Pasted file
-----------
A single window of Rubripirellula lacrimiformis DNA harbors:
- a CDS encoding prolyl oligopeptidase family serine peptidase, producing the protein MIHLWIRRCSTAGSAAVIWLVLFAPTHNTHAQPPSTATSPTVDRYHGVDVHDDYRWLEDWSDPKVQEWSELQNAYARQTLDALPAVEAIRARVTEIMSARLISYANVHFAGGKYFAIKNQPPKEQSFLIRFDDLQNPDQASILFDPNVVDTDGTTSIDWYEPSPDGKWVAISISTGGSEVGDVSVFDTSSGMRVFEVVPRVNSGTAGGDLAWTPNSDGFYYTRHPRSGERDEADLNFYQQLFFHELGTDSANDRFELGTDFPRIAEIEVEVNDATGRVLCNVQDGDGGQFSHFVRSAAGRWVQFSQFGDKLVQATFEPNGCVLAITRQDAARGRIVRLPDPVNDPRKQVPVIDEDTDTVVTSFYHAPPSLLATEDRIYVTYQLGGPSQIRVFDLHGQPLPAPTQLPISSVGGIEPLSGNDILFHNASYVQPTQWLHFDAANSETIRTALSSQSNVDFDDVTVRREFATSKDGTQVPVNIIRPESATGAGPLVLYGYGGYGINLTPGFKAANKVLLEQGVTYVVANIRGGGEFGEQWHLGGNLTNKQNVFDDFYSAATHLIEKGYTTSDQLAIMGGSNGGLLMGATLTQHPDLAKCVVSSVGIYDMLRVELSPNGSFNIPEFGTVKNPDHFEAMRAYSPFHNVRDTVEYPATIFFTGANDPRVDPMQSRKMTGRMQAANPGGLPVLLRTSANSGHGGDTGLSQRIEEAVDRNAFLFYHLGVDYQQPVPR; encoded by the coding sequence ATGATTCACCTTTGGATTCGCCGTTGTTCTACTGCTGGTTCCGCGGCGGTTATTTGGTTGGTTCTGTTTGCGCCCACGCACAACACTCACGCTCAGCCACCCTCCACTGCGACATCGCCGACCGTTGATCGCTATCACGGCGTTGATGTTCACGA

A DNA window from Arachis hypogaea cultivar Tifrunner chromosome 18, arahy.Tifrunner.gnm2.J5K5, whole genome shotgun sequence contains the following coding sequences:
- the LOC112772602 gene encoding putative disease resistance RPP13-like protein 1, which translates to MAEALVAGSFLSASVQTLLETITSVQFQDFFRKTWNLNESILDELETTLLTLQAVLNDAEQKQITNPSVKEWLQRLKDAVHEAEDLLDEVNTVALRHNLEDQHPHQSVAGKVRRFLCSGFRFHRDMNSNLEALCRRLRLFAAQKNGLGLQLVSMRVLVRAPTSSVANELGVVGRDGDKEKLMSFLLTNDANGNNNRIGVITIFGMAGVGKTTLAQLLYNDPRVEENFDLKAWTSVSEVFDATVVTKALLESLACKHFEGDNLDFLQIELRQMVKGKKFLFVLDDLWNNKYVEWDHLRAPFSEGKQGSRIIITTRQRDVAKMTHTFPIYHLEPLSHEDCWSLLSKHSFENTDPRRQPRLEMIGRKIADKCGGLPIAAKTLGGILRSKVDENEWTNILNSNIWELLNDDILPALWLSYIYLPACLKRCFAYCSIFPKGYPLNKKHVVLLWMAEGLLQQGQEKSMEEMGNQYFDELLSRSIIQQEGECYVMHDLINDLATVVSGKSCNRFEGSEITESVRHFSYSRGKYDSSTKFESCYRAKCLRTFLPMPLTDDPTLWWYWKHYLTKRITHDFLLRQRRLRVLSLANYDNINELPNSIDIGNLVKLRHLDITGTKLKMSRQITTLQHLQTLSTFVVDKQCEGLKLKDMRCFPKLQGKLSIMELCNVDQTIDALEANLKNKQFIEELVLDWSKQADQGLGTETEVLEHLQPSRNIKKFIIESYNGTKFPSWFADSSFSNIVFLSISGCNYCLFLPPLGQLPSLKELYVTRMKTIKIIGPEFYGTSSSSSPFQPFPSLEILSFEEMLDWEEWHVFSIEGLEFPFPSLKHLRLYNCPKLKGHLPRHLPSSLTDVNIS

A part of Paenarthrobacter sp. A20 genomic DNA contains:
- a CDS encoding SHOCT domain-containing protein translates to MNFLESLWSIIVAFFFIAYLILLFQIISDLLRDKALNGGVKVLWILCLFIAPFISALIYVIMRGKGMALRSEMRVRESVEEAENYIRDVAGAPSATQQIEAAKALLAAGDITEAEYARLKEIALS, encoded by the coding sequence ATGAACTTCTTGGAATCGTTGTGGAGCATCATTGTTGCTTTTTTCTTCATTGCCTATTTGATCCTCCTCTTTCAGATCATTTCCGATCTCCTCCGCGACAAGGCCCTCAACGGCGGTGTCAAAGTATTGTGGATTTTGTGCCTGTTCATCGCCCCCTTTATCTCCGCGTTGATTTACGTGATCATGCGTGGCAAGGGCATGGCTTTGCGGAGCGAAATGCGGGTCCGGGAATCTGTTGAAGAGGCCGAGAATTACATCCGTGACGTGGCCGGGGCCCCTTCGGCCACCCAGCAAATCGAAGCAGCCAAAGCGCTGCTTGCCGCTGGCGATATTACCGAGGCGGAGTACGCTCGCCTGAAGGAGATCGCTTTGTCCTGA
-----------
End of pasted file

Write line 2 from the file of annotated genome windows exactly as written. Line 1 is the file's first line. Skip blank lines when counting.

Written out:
- a CDS encoding prolyl oligopeptidase family serine peptidase, producing the protein MIHLWIRRCSTAGSAAVIWLVLFAPTHNTHAQPPSTATSPTVDRYHGVDVHDDYRWLEDWSDPKVQEWSELQNAYARQTLDALPAVEAIRARVTEIMSARLISYANVHFAGGKYFAIKNQPPKEQSFLIRFDDLQNPDQASILFDPNVVDTDGTTSIDWYEPSPDGKWVAISISTGGSEVGDVSVFDTSSGMRVFEVVPRVNSGTAGGDLAWTPNSDGFYYTRHPRSGERDEADLNFYQQLFFHELGTDSANDRFELGTDFPRIAEIEVEVNDATGRVLCNVQDGDGGQFSHFVRSAAGRWVQFSQFGDKLVQATFEPNGCVLAITRQDAARGRIVRLPDPVNDPRKQVPVIDEDTDTVVTSFYHAPPSLLATEDRIYVTYQLGGPSQIRVFDLHGQPLPAPTQLPISSVGGIEPLSGNDILFHNASYVQPTQWLHFDAANSETIRTALSSQSNVDFDDVTVRREFATSKDGTQVPVNIIRPESATGAGPLVLYGYGGYGINLTPGFKAANKVLLEQGVTYVVANIRGGGEFGEQWHLGGNLTNKQNVFDDFYSAATHLIEKGYTTSDQLAIMGGSNGGLLMGATLTQHPDLAKCVVSSVGIYDMLRVELSPNGSFNIPEFGTVKNPDHFEAMRAYSPFHNVRDTVEYPATIFFTGANDPRVDPMQSRKMTGRMQAANPGGLPVLLRTSANSGHGGDTGLSQRIEEAVDRNAFLFYHLGVDYQQPVPR; encoded by the coding sequence ATGATTCACCTTTGGATTCGCCGTTGTTCTACTGCTGGTTCCGCGGCGGTTATTTGGTTGGTTCTGTTTGCGCCCACGCACAACACTCACGCTCAGCCACCCTCCACTGCGACATCGCCGACCGTTGATCGCTATCACGGCGTTGATGTTCACGA